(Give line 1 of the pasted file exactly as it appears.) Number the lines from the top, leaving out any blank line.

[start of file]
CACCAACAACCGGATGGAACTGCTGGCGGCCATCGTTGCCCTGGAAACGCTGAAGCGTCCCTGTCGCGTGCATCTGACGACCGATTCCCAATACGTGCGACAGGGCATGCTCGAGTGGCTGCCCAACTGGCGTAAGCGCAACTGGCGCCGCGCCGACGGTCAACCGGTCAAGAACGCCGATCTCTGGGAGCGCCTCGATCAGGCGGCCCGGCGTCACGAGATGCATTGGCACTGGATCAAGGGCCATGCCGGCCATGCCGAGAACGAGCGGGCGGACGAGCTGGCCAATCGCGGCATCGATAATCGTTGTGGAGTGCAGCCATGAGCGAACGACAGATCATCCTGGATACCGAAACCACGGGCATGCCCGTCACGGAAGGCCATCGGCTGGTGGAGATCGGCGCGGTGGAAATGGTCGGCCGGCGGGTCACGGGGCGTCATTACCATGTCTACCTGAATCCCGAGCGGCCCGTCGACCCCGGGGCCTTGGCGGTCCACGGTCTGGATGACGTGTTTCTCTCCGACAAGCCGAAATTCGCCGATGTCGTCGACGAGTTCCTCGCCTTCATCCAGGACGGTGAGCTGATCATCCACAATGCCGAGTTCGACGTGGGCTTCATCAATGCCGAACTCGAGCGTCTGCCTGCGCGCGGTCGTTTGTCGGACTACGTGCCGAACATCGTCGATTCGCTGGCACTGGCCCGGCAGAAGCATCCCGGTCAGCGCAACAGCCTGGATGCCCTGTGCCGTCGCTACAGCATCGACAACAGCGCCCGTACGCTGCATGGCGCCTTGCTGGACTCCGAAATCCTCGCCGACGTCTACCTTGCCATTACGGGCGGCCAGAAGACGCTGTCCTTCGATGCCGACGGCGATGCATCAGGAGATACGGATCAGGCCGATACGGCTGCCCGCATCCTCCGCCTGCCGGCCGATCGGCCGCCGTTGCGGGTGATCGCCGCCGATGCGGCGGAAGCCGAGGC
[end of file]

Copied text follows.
CACCAACAACCGGATGGAACTGCTGGCGGCCATCGTTGCCCTGGAAACGCTGAAGCGTCCCTGTCGCGTGCATCTGACGACCGATTCCCAATACGTGCGACAGGGCATGCTCGAGTGGCTGCCCAACTGGCGTAAGCGCAACTGGCGCCGCGCCGACGGTCAACCGGTCAAGAACGCCGATCTCTGGGAGCGCCTCGATCAGGCGGCCCGGCGTCACGAGATGCATTGGCACTGGATCAAGGGCCATGCCGGCCATGCCGAGAACGAGCGGGCGGACGAGCTGGCCAATCGCGGCATCGATAATCGTTGTGGAGTGCAGCCATGAGCGAACGACAGATCATCCTGGATACCGAAACCACGGGCATGCCCGTCACGGAAGGCCATCGGCTGGTGGAGATCGGCGCGGTGGAAATGGTCGGCCGGCGGGTCACGGGGCGTCATTACCATGTCTACCTGAATCCCGAGCGGCCCGTCGACCCCGGGGCCTTGGCGGTCCACGGTCTGGATGACGTGTTTCTCTCCGACAAGCCGAAATTCGCCGATGTCGTCGACGAGTTCCTCGCCTTCATCCAGGACGGTGAGCTGATCATCCACAATGCCGAGTTCGACGTGGGCTTCATCAATGCCGAACTCGAGCGTCTGCCTGCGCGCGGTCGTTTGTCGGACTACGTGCCGAACATCGTCGATTCGCTGGCACTGGCCCGGCAGAAGCATCCCGGTCAGCGCAACAGCCTGGATGCCCTGTGCCGTCGCTACAGCATCGACAACAGCGCCCGTACGCTGCATGGCGCCTTGCTGGACTCCGAAATCCTCGCCGACGTCTACCTTGCCATTACGGGCGGCCAGAAGACGCTGTCCTTCGATGCCGACGGCGATGCATCAGGAGATACGGATCAGGCCGATACGGCTGCCCGCATCCTCCGCCTGCCGGCCGATCGGCCGCCGTTGCGGGTGATCGCCGCCGATGCGGCGGAAGCCGAGGC